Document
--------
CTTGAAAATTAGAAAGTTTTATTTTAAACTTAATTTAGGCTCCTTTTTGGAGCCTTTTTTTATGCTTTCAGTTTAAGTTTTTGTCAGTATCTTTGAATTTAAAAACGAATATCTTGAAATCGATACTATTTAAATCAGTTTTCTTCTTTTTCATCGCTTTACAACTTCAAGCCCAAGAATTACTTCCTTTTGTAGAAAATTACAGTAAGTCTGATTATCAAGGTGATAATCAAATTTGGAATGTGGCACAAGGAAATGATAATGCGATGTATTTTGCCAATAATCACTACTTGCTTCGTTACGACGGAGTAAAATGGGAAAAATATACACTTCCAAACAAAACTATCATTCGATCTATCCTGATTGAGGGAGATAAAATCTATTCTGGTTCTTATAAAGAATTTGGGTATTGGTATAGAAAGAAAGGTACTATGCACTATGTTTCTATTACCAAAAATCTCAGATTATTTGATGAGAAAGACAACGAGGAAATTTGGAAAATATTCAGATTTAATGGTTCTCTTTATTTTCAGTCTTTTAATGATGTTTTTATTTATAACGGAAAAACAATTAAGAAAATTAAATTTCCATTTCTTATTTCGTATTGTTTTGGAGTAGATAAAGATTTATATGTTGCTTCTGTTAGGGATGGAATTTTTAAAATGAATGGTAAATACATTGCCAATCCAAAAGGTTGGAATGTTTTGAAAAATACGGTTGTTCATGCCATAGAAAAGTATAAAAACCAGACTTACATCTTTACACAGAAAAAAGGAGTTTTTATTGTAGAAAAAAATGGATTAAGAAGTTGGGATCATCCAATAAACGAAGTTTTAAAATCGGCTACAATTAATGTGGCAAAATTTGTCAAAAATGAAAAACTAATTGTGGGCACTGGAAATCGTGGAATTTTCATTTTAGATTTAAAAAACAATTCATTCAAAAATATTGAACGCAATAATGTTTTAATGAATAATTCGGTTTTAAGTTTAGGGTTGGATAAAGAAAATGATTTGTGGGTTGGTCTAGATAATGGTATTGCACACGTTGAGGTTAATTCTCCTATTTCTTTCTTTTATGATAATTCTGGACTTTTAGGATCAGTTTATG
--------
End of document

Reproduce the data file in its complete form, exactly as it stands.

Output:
CTTGAAAATTAGAAAGTTTTATTTTAAACTTAATTTAGGCTCCTTTTTGGAGCCTTTTTTTATGCTTTCAGTTTAAGTTTTTGTCAGTATCTTTGAATTTAAAAACGAATATCTTGAAATCGATACTATTTAAATCAGTTTTCTTCTTTTTCATCGCTTTACAACTTCAAGCCCAAGAATTACTTCCTTTTGTAGAAAATTACAGTAAGTCTGATTATCAAGGTGATAATCAAATTTGGAATGTGGCACAAGGAAATGATAATGCGATGTATTTTGCCAATAATCACTACTTGCTTCGTTACGACGGAGTAAAATGGGAAAAATATACACTTCCAAACAAAACTATCATTCGATCTATCCTGATTGAGGGAGATAAAATCTATTCTGGTTCTTATAAAGAATTTGGGTATTGGTATAGAAAGAAAGGTACTATGCACTATGTTTCTATTACCAAAAATCTCAGATTATTTGATGAGAAAGACAACGAGGAAATTTGGAAAATATTCAGATTTAATGGTTCTCTTTATTTTCAGTCTTTTAATGATGTTTTTATTTATAACGGAAAAACAATTAAGAAAATTAAATTTCCATTTCTTATTTCGTATTGTTTTGGAGTAGATAAAGATTTATATGTTGCTTCTGTTAGGGATGGAATTTTTAAAATGAATGGTAAATACATTGCCAATCCAAAAGGTTGGAATGTTTTGAAAAATACGGTTGTTCATGCCATAGAAAAGTATAAAAACCAGACTTACATCTTTACACAGAAAAAAGGAGTTTTTATTGTAGAAAAAAATGGATTAAGAAGTTGGGATCATCCAATAAACGAAGTTTTAAAATCGGCTACAATTAATGTGGCAAAATTTGTCAAAAATGAAAAACTAATTGTGGGCACTGGAAATCGTGGAATTTTCATTTTAGATTTAAAAAACAATTCATTCAAAAATATTGAACGCAATAATGTTTTAATGAATAATTCGGTTTTAAGTTTAGGGTTGGATAAAGAAAATGATTTGTGGGTTGGTCTAGATAATGGTATTGCACACGTTGAGGTTAATTCTCCTATTTCTTTCTTTTATGATAATTCTGGACTTTTAGGATCAGTTTATG